One of the contentions of the third respondent was that this allegation could not be true. The petitioner's mill was admittedly close to the third respondent's mill, and the petitioner could not have been in ignorance of the fact, that the third respondent, who had commenced the construction of the mill long before he applied for the license worked that mill from May, 1956, onwards on the basis of the license issued to him by the Collector on 3rd May, 1956.

6. The Collector rejected the application of the third respondent on 9th November, 1955. The third respondent preferred an appeal to the Government on 3rd January, 1956. On 23rd April, 1956, the Government directed the issue of a license to the third respondent. That license was granted on 3rd May, 1956. I have set out these dates again to explain the basis of the objection of the petitioner to the validity of the order of the Government and the subsequent issue of the license to the third respondent. The contention of the petitioner was that, as the Madras Rice Mills Licensing Order stood up to 23rd April, 1956, the Government had no appellate jurisdiction to interfere with an order passed by the Collector.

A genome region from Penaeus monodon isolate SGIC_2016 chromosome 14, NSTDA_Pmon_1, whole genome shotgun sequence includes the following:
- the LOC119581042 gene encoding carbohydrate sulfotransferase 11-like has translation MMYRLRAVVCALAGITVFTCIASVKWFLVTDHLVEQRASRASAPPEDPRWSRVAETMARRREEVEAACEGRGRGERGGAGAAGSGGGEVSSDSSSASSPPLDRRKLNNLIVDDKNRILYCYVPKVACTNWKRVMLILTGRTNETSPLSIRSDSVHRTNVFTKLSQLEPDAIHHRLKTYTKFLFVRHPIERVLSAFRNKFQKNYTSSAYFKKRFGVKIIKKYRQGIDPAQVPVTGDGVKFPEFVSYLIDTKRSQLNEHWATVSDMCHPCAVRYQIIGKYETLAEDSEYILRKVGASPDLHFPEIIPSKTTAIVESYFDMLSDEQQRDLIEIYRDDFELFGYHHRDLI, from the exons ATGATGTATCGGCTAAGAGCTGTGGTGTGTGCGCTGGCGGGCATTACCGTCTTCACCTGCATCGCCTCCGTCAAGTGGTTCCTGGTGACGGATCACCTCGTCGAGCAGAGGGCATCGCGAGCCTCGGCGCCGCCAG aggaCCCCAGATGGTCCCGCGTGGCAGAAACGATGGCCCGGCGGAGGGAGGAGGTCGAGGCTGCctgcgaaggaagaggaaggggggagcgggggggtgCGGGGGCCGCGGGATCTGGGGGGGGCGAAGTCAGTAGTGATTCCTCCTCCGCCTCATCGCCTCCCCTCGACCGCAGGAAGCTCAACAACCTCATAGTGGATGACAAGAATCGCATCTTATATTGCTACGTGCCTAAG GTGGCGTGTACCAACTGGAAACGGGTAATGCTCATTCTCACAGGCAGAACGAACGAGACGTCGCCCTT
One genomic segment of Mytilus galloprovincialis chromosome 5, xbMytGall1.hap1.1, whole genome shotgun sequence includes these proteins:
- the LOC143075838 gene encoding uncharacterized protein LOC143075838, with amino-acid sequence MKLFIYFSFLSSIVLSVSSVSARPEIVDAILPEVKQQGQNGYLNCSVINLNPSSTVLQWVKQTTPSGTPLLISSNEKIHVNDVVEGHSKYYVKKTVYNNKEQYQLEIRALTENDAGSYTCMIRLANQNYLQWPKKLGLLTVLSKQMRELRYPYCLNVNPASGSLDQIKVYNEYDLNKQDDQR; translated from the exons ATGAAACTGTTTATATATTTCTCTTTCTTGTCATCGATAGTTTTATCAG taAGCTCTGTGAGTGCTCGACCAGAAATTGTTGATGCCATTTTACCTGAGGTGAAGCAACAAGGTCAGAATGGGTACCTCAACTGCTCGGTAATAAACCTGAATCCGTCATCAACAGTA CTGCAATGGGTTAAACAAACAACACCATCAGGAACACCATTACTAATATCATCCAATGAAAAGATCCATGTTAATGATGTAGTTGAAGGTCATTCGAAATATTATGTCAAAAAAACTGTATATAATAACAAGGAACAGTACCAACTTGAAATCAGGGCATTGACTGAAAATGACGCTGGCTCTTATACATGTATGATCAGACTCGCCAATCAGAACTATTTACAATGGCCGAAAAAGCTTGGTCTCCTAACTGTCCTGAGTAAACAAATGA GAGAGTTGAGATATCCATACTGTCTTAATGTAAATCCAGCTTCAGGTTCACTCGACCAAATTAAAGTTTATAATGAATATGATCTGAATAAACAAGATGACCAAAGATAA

7. The Madras Rice Mills Licensing Order, 1955, was issued under Madras Act (XXIX of 1949). These Rules were amended by the Central Government in exercise of the powers conferred on it by the Essential Commodities Act, 1955 (X of 1955). This amendment was ordered on 31st May, 1956. Rule 11-A of the Madras Rice Mills Licensing Order, as amended on 31st May, 1956, provided for an appeal against the order of the licensing authority, the, Collector, to the Commissioner of Civil Supplies, Madras. Clause (3) of Rule 11-A further provided for a revisional jurisdiction to be exercised by the State Government against an order of the Commissioner of Civil Supplies. Clause (4) of Rule 11-A ran:

In respect of orders passed before the date of coming into force of this clause, the time for appeal and revision petition shall be reckoned from the said date.